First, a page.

9 ways your body has changed after childbirth that NO ONE tells you about

Think your body is done changing once you've finally delivered your bundle of joy? Think again.

9 ways your body has changed after childbirth that NO ONE tells you about

Think your body is done changing once you've finally delivered your bundle of joy? Think again.
  • First-time moms (and even veteran mothers) are often amazed at how much their bodies change in the space of nine months. In that time, a mother's body grows a child from a few nondescript cells to several pounds of adorable chubbiness, it stretches to accommodate that growing baby and its nutrition source, the placenta, and it prepares to nourish baby in the months to come.

  • All that growing, stretching and changing doesn't vanish overnight. In fact, most womens' bodies never completely return to their pre-pregnancy size and shape. Here are some changes you shouldn't be surprised to see stick around for some time after delivery, and some changes that may be permanent.

  • 1. Black line from pubic bone to belly button

  • If you are one of the 75 percent of women who develop a linea nigra or black line extending from your pubic bone to your belly button and possibly higher during pregnancy, you can expect the line to stick around for up to a year after childbirth.

  • If the line bothers you, try rubbing a little lemon juice on it but, "Stay away from bleaching creams, as they often contain hydroquinone, which has not been proven safe to use if you are pregnant or nursing," Vaneeta Sheth, M.D., told Fit Pregnancy. The linea nigra is considered cosmetic and should not affect your health in the slightest, though it may return in successive pregnancies.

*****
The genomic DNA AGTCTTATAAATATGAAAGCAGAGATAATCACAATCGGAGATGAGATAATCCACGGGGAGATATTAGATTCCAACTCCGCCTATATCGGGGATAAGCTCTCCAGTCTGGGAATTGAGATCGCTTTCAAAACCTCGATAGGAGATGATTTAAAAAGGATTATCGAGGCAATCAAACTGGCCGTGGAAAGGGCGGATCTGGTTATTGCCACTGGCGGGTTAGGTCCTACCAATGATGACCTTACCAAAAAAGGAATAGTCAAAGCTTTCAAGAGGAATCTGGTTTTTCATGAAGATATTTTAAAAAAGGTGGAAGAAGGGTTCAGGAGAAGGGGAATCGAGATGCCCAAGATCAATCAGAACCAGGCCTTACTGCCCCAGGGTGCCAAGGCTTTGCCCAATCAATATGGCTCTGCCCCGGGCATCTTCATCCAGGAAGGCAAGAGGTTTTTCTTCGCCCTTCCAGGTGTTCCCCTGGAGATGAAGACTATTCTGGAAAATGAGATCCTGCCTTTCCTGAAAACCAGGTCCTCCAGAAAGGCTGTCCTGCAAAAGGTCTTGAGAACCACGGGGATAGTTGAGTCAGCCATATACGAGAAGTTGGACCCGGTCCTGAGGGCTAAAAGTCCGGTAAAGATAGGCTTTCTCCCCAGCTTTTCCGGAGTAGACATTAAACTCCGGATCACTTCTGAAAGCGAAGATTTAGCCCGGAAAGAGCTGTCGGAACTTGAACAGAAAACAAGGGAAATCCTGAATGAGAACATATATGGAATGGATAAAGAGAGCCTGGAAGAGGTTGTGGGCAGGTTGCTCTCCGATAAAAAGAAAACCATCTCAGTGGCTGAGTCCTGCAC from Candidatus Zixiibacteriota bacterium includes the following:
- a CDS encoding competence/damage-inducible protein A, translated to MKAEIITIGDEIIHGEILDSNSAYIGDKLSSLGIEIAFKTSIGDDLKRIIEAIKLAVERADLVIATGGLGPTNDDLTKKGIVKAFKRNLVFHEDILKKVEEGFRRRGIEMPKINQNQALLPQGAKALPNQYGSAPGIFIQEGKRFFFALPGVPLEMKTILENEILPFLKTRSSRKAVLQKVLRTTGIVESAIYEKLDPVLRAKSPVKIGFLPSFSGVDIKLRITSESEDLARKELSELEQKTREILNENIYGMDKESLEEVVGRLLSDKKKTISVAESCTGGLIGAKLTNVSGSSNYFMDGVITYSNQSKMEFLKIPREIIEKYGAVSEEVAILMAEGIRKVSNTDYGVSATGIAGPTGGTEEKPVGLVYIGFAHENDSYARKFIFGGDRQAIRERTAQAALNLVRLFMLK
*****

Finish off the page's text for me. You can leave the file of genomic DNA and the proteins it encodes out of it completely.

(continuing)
• 2. Muscle Separation

  • Diastasis recti is a fancy term for the abdominal muscle separation that can occur in as many as two-thirds of pregnancy women. As your belly grows, the muscles supporting it may move apart, leaving a gap in the middle.

  • Once you've delivered your baby and your stomach starts to shrink, the gap will slowly close, but until your doctor has confirmed that the diastasis recti has been repaired, you should be careful how you exercise your abdominal muscles. Pushing yourself too hard too soon can cause further damage to the muscles and may prevent them from ever healing properly said physical therapist Karen S. Weeks in an interview with U.S. Health News.

  • 3. Loose tummy skin

  • It shouldn't surprise you that after being stretched beyond what you thought humanly possible, your tummy skin will need some time to revert to its previous shape. Plan on leaving the hospital in clothes you wore when you were about six months pregnant and don't put too much pressure on yourself to fit in your pre-pregnancy clothes right away. You'll need to give your body time to recover from the rigors of labor and childbirth before you start hitting the gym again.

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  • 4. Hair loss

  • During pregnancy, many women notice an increase in the thickness of their hair. This is due to changes in hormonal levels that control hair growth and loss. Once the baby is born and your body's hormones return to normal, you'll start shedding all that extra hair.